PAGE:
Rural mental health students have productive week at FARM Camp 2019

Farm Camp Students 2019 

The 7th Annual FARM CAMP (Frontier Area Rural Mental Health Camp and Mentorship Program) was held in Rushville from May 30 – June 5, 2019.  FARM camp combines a college-level course with informal presentations by providers from various mental health disciplines in rural settings. The goal of FARM camp is to provide high school students with information about possible behavioral health careers. 

This year’s camp included 13 new students, ranging from incoming Freshman to graduating Seniors.  The camp also encourages alumni from prior years to attend again and work toward mentoring positions.  Six alumni from prior years attended the camp, including some who had attended three or more past camps.  Alumni assisted with guiding new students but also took on presentation roles in a variety of topics, including mental illness in cinema, art as a therapeutic tool, and many more.  Aside from the college curriculum and presentations by individual providers, the camp included an introduction to the concept of self-care and a variety of techniques to care for one's mental and emotional health.  Community members came to instruct the campers on activities such as yoga, tai chi, photovoice, and art therapy, to name just a few.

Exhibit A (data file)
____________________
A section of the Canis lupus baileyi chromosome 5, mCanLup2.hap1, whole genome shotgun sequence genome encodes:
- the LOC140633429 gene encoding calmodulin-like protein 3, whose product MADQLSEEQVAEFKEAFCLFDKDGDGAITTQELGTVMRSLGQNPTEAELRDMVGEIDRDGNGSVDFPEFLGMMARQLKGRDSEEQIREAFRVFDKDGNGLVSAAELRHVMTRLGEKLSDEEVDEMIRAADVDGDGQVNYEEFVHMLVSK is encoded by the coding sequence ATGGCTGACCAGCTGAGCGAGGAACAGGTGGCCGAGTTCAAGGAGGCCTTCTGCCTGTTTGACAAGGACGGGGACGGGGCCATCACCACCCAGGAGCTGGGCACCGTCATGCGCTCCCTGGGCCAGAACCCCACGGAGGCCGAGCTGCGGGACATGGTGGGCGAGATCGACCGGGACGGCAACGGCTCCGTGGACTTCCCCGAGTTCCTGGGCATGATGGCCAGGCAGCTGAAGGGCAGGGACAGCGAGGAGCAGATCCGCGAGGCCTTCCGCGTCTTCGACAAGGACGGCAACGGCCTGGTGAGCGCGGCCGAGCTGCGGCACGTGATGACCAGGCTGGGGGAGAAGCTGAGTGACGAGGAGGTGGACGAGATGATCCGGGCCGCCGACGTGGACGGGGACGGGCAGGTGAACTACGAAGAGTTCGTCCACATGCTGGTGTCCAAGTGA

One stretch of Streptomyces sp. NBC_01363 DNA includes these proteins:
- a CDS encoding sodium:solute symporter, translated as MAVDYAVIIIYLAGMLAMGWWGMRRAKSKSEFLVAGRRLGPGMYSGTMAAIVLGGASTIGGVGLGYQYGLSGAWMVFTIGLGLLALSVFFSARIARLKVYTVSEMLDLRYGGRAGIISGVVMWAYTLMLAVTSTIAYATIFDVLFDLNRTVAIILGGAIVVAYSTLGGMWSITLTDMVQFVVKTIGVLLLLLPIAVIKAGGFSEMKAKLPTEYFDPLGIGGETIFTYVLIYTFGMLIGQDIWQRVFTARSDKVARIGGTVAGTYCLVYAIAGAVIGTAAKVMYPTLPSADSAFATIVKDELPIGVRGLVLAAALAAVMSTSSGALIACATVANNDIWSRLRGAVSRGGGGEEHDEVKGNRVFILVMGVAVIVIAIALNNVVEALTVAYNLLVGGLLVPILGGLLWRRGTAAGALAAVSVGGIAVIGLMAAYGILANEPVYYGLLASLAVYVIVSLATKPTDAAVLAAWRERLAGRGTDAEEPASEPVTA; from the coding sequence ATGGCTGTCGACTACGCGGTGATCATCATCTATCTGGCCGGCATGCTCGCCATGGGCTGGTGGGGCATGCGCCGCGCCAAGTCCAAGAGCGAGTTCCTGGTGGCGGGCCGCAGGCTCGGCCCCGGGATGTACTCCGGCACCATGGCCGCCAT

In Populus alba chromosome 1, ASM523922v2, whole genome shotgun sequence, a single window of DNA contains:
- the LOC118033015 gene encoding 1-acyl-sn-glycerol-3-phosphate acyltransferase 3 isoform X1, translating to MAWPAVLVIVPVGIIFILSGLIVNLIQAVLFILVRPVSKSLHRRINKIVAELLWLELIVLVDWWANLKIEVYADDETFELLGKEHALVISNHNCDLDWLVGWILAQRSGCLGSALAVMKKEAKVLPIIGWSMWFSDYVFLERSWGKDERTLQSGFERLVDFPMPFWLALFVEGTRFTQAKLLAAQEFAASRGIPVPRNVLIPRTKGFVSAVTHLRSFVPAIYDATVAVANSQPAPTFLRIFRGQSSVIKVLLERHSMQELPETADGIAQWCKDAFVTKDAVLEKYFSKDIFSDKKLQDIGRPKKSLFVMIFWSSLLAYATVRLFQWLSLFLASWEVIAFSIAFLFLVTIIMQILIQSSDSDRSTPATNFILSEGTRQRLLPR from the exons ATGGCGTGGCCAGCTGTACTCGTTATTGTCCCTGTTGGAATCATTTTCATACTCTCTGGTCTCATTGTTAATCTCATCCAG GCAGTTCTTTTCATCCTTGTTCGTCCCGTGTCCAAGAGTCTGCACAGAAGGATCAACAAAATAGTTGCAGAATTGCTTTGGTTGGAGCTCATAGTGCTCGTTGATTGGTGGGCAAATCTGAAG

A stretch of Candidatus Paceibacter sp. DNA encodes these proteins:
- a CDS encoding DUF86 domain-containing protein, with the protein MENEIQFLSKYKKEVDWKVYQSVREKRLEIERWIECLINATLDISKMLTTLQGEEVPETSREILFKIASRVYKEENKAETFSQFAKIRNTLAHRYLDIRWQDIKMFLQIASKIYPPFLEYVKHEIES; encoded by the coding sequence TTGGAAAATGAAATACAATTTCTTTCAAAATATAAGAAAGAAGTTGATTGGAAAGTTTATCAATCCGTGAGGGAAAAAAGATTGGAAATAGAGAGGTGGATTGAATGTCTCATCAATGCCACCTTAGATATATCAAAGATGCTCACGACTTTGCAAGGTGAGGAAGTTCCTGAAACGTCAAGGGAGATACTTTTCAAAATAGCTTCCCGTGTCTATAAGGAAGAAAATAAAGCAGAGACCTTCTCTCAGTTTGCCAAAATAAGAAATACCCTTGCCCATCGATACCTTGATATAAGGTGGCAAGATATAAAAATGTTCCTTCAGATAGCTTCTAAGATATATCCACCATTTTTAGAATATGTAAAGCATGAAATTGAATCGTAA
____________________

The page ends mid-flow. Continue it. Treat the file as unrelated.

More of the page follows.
At the conclusion of FARM camp, participants construct a hypothetical community project that is designed to improve the behavioral health of their home community. The camp participants get to present it to the entire camp audience for feedback and suggestions.  This year’s projects included a Narcotics Anonymous group for teens, a running club to improve mental and physical health in a rural town, a project to improve understanding and acceptance of LGBTQ+ youth and a community resource for at-risk youth. 

Each year at Farm Camp, students read the book format of Omaha artist Bob Donlan’s play, “Open Door.” This year author, artist and performer Bob Donlan attended FARM camp and performed his one-man show “Open Door” providing camp attendees with a powerful visual testimony of his journey to recovery, living with mental illness.

Students joining FARM camp this year were from Sidney, Broadwater, Rushville, Chadron, Gordon, Howells, Dodge, and Valentine.  After camp concluded, each participant was assigned a permanent mentor from among the staff. The mentors will follow the campers progress to provide additional support and guidance as needed.

“This year’s students were a great group – very cohesive and inclusive,” said Farm Camp Staffers, “They came from diverse backgrounds but came together for a very productive week.”

To find out more information about FARM Camp visit the website: bit.ly/WNBHFARMCamp